Guide to Chord Formation by Howard Wright (
Chapter 3 : Triads

3.0 : Triads

These are the basic building blocks of chords. A triad is a group of 3 notes and determines the basic sound of a chord.

E.g. If the chord is a minor chord, it will be based on a minor triad.
If the chord is major, it will be based on a major triad.

3.1 : Major and Minor Triads

The major and minor triads are made up from these notes:
    1st 3rd 5th
but remember - use a minor 3rd for the minor triad, and the major 3rd for the major triad.

A list of all major and minor triads is given at the end of this FAQ (Appendix B). If you want to learn them, it makes life easier, but it's easy enough to just count up in semitones from the root note to get the notes for any triad you're interested in.

The only difference between a major chord and a major triad is that a chord will usually have more than 3 notes, so you just double up on some of them. The root (1st) is most likely to be doubled, but you can double up on the 1st, 3rd or 5th, although you will get subtly different sounds.

Take C major for example.
C major triad = 1st, major 3rd, 5th = C E G

Everybody knows this chord:



If we look at the notes, we see it has:
(low to high): C E G C E
Which is the same as: 1st 3rd 5th 1st 3rd.
So here the 1st and 3rd have been doubled.
Remember that the root note must always be the lowest note of the chord. If you want to have the 3rd or 5th at the bottom of the chord, you have to write it as C/E or C/G meaning a C chord with an E (or G) bass.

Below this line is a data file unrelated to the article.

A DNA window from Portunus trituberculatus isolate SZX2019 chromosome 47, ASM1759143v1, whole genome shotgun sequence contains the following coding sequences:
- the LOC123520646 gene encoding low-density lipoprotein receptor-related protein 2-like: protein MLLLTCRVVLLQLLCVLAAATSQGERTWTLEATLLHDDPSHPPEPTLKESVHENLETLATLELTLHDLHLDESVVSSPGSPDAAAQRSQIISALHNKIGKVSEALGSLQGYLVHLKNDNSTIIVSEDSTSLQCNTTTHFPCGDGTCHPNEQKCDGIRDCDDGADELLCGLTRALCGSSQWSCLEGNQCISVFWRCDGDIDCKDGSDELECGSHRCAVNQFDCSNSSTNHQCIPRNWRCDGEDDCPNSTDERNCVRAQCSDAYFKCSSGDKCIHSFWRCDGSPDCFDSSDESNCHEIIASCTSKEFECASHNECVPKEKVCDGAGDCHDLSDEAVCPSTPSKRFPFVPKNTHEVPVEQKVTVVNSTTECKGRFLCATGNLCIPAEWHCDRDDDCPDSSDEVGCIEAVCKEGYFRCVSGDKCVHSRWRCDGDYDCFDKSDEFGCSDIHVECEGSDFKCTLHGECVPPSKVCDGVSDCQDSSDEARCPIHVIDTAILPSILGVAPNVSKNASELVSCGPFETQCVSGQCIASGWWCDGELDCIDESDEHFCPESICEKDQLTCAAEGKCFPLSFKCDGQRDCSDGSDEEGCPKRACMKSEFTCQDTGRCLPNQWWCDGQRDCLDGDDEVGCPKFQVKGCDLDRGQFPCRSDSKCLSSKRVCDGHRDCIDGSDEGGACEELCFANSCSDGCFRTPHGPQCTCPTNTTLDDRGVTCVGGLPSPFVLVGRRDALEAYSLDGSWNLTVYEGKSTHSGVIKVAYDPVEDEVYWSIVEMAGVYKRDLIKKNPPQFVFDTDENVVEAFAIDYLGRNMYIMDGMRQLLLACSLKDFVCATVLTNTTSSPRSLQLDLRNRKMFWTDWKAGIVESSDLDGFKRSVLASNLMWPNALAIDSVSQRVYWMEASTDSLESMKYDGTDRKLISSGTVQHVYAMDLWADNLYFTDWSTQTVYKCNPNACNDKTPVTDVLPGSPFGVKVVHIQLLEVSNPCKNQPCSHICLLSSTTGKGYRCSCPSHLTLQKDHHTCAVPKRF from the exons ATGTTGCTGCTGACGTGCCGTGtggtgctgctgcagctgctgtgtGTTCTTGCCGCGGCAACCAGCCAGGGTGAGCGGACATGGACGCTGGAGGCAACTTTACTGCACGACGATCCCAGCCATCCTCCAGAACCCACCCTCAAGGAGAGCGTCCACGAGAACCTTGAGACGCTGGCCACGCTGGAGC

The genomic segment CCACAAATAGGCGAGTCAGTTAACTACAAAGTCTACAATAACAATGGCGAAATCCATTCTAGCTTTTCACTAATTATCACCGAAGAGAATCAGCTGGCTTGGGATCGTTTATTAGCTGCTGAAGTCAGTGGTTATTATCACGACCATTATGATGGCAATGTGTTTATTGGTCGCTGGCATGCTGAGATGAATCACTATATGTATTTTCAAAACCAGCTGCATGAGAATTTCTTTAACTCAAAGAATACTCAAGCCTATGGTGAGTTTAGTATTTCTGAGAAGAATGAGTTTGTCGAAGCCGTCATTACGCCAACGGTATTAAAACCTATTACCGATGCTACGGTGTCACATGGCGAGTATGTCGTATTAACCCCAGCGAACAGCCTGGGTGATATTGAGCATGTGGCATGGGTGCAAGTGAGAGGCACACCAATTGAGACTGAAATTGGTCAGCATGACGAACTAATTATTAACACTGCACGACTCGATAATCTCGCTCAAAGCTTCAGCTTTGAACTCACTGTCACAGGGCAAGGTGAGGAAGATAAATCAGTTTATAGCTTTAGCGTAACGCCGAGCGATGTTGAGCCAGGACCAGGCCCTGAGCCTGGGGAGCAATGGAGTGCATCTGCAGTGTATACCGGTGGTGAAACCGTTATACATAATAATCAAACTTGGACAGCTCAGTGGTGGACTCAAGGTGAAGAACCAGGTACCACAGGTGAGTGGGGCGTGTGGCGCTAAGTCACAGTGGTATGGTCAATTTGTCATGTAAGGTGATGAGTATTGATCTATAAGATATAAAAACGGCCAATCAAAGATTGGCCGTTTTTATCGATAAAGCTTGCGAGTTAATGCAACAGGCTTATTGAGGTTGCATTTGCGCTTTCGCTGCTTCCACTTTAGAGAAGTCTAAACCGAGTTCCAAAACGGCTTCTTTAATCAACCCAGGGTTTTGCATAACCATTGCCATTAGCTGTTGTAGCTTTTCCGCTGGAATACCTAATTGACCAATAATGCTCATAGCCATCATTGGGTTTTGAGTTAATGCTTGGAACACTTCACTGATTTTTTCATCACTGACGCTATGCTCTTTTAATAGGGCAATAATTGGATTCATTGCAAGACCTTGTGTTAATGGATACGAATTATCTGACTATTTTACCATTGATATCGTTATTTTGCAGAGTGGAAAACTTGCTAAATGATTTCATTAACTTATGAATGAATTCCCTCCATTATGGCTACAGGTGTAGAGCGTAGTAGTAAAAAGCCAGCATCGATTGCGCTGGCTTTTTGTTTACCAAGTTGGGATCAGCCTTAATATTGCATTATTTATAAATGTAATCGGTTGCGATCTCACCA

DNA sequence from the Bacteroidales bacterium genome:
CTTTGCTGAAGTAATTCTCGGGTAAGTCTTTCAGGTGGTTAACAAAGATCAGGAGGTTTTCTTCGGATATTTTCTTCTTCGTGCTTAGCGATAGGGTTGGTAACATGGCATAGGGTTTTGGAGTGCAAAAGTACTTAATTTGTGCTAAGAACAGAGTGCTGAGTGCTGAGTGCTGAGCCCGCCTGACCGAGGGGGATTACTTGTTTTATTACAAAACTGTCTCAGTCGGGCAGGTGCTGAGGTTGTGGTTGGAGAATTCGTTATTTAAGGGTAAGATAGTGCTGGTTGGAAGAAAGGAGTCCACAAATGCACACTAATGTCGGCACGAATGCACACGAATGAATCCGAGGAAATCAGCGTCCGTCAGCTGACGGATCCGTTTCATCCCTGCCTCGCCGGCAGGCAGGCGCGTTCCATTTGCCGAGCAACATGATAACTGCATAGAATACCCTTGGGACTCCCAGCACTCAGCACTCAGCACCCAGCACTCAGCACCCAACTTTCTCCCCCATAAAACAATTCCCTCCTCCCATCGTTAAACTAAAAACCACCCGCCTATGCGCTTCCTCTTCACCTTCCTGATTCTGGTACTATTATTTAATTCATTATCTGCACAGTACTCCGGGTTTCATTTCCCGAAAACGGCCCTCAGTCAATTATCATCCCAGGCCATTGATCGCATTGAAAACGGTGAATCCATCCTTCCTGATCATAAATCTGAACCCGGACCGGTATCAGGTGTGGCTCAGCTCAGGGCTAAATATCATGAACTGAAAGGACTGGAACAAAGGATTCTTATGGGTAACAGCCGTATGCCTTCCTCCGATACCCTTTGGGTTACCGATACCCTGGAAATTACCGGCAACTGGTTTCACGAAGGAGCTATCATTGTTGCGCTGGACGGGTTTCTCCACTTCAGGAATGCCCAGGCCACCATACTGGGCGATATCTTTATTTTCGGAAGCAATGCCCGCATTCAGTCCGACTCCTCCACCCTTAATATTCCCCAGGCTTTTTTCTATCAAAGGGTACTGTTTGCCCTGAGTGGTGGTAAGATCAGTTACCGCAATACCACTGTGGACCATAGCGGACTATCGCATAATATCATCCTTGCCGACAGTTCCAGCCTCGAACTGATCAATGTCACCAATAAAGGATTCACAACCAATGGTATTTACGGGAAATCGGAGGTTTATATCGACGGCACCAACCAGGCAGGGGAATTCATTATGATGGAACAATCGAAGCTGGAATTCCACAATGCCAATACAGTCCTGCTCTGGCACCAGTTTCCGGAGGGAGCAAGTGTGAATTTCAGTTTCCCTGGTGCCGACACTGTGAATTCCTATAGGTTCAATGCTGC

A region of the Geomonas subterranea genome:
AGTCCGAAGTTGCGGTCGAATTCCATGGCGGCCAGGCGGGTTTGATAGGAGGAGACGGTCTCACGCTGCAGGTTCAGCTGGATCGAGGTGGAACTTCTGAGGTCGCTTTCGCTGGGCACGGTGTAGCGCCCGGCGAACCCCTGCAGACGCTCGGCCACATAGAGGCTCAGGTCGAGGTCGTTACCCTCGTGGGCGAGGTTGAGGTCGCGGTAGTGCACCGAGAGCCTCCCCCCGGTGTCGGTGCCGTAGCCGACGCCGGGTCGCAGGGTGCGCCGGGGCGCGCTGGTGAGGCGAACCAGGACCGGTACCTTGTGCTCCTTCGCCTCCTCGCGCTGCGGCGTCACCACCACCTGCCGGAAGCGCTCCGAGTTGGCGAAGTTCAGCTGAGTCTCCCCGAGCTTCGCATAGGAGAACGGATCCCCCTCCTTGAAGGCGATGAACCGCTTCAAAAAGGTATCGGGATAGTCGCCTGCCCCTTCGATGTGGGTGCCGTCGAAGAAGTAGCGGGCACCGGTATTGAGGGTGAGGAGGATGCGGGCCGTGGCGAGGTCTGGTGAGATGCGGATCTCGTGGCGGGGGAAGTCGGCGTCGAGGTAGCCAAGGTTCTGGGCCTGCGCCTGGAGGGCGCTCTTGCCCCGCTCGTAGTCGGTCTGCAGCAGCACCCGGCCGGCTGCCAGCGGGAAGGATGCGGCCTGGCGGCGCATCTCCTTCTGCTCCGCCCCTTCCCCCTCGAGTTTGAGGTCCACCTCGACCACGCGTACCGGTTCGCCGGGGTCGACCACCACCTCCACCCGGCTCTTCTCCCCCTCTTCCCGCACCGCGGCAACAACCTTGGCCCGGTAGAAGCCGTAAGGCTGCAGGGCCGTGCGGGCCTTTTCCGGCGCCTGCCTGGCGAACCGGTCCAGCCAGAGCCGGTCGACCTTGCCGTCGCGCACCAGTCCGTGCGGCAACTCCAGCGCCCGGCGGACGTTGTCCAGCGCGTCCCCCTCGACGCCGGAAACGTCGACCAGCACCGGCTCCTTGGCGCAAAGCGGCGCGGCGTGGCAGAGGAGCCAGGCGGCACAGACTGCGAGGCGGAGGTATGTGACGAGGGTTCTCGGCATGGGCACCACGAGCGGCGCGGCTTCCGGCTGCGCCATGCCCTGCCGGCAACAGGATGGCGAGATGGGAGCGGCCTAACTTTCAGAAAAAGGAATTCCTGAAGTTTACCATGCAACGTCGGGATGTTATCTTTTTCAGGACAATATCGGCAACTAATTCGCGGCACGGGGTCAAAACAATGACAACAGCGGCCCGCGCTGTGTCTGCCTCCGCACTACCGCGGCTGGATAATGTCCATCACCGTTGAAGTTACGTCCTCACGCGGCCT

See section 7.0 for more details on X/Y type chords.

3.2 : Suspended Triads

The thing to remember here is that the 3rd has been replaced with another note - either the 2nd or the 4th.

So whereas with major and minor triads you have the 3rd to give the 'flavour' of the chord (i.e. major or minor), with suspended triads you have no 3rd, so the chord is neither major nor minor.
A suspended 4th triad would be: 1st 4th 5th
A suspended 2nd triad would be: 1st 2nd 5th

As with major and minor chords, you just double up on notes to go from the triad to the chord.

But - you almost never double the 'suspended' note - you usually only double the 1st or 5th.

So take Asus4 as our example.
Asus4 triad is: 1st 4th 5th = A D E
The shape is:



The spelling for this is:
(low to high): A E A D E       (1st 5th 1st 4th 5th)

So here the 1st and 5th appear twice in the chord, with just one 4th.
So now I've covered major and minor chords, suspended 2nd and suspended 4th chords.

Guide to Chord Formation by Howard Wright
Reformatted and noded (with permission) by Space Butler
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